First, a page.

Think carefully about variety choice and be prepared to match varieties to fields, drilling dates and rotational position, Mike Jeffes, a cereal variety consultant for KWS, said at the firm’s press briefing.
With wheat prices hovering around £100/t, growers needed to maximise output and concentrate on feed wheats in order to get the best returns, he reckoned. “That means closer attention to detail.”
He highlighted five different agronomic challenges for 2010/11, all of which could be overcome by choosing the right variety.
Challenge 1 – Disease Control
Where yellow rust was a concern, Mr Jeffes said growers must know how quickly they could get round the farm with a T0. “If you have susceptible varieties, then you must match their area to the number of T0 spray days.”
Another tip was the use of fluquinconazole-based seed treatments, which bought some time in the spring and helped to improve straw strength.
But he suggested growing no more than 30% Oakley. “Good feed wheat partners are JB Diego and possibly Conqueror. The others are off the pace, either in terms of yield or disease susceptibility.”
Challenge 2 – Early Drilling
Variety choice was fundamental for the early drilling slot, as there were some key characteristics which made a variety suitable, said Mr Jeffes.
“They have to be slow developing in the spring, so they avoid early frost damage. They also need a high vernalisation requirement, to avoid rapid autumn growth.”
Stiff straw, good disease resistance – especially to eyespot – and high specific weight were prerequisites too, he added.
“Variety-wise, Grafton fits the bill. It’s 5% higher yielding than early drilling stalwart Claire, and it’s very early to combine. Another excellent choice is the soft Group 3 Scout, which also has OWBM resistance and premium-earning potential.”
Challenge 3 – Mainstream Wheat Selection
Wheat drilled between 10-30 September in the main arable areas had the greatest yield potential and was the easiest to manage, reckoned Mr Jeffes.
For export and premium possibilities, he picked out Viscount and Invicta. “But remember that Invicta only exports as a blend.”
Challenge 4 – Second Wheat
Second wheats accounted for 20-25% of the UK wheat area, so they had an important role in farm profitability, pointed out Mr Jeffes.
“Don’t drill before the beginning of October, use more early nitrogen and order take-all seed treatments,” he recommended. “These things all work.”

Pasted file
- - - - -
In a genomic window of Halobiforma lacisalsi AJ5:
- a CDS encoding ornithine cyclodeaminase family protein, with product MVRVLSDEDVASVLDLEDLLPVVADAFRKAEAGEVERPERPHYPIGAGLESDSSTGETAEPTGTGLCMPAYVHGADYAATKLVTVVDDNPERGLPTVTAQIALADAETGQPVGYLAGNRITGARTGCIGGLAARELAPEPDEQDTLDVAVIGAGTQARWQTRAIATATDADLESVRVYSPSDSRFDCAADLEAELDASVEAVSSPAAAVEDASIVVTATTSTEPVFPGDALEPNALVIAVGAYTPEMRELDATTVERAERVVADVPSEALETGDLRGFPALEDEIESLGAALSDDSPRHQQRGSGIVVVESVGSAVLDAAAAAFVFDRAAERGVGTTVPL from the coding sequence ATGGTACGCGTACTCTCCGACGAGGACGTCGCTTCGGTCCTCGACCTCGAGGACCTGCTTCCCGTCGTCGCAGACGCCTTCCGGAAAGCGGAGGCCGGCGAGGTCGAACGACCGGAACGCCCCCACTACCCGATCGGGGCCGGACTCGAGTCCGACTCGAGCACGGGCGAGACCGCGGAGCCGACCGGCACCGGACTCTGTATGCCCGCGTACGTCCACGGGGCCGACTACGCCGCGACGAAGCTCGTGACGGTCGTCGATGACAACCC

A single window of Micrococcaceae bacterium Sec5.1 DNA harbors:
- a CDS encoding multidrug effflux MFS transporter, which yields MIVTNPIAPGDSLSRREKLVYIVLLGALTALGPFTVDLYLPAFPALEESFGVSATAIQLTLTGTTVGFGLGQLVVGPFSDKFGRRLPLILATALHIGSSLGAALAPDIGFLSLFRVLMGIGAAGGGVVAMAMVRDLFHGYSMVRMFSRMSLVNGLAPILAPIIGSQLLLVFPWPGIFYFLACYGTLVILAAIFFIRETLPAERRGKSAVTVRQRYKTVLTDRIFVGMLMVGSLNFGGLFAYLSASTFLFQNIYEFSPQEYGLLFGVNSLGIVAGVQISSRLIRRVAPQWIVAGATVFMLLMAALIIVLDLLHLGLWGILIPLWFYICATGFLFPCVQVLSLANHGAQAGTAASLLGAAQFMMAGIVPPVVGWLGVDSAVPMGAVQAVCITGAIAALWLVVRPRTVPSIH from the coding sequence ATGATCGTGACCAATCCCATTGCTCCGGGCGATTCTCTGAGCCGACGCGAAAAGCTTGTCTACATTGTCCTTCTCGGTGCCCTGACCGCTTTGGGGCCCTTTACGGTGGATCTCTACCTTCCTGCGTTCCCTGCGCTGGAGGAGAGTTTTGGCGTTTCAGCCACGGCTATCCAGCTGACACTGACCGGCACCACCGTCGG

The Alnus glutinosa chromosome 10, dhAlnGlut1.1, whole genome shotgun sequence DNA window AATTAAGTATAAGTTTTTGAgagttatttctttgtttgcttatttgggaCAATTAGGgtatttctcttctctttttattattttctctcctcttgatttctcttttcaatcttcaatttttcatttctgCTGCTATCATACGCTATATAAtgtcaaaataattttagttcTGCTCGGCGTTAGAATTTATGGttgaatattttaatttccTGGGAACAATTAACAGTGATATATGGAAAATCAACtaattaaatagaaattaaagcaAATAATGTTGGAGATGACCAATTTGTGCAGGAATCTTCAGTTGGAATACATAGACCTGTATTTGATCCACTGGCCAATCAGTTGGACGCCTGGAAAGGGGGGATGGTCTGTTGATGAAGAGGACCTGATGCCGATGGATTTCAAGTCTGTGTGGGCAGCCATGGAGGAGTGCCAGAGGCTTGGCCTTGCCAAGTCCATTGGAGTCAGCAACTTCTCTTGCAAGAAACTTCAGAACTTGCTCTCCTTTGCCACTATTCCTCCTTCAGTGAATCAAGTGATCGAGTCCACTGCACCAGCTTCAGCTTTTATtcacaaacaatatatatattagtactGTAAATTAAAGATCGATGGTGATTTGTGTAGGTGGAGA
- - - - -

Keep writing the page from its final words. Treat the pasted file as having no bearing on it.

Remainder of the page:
There had been three varieties added to the Recommended List in the last few years with good second wheat performance, he believed. “Grafton, JB Diego and Duxford fit this slot and they all have a yield of 105%. It’s time to move on from Einstein and Consort now.”
Challenge 5 – Late Drilling after Roots
For those with potatoes or sugar beet in the rotation, Mr Jeffes was clear about their best variety choice.
“Conqueror. Nothing beats it for yield in this slot. It offers 2% more than Oakley when late sown, has better yellow rust resistance and OWBM resistance.”
However, he noted that Oakley was the next best choice for a feed wheat, having also done well at this timing.
Consistency proves to be Oakley’s strength
Wheat varieties build yield from three different components, which was why some were more consistent than others, said KWS wheat breeder Mark Dodds.
“Ear numbers, grains per ear and grain size are the three factors involved,” he explained. “So Cordiale and Claire, for example, which have similar yields, actually produce this yield in different ways.”
Claire had high ear numbers and grains per ear, but a small grain size, he said. “Cordiale has fewer grains per ear, but a larger grain size.”
Oakley had all three characteristics. “It has high tillering potential, an above average number of grains per ear and good grain size.”
Together, these helped to make the variety robust and allowed it to cope with wide-ranging conditions. “Oakley has performed well for three years, in very different seasons. It is able to compensate and has the consistency required by growers.”
The front runner for yield at 108% in the RL candidate trials is KWS Santiago – another high output Group 4 hard feed wheat.
Like Oakley, it has high tillering potential, above average number of grains per ear and good grain size, making it an exciting prospect. Unlike Oakley, it has a yellow rust rating of seven, but septoria tritici and eyespot are currently both fours.
“If it gets added to the Recommended List later this year, we believe it will occupy the top yield position for two years,” said Andrew Newby, the firm’s commercial director.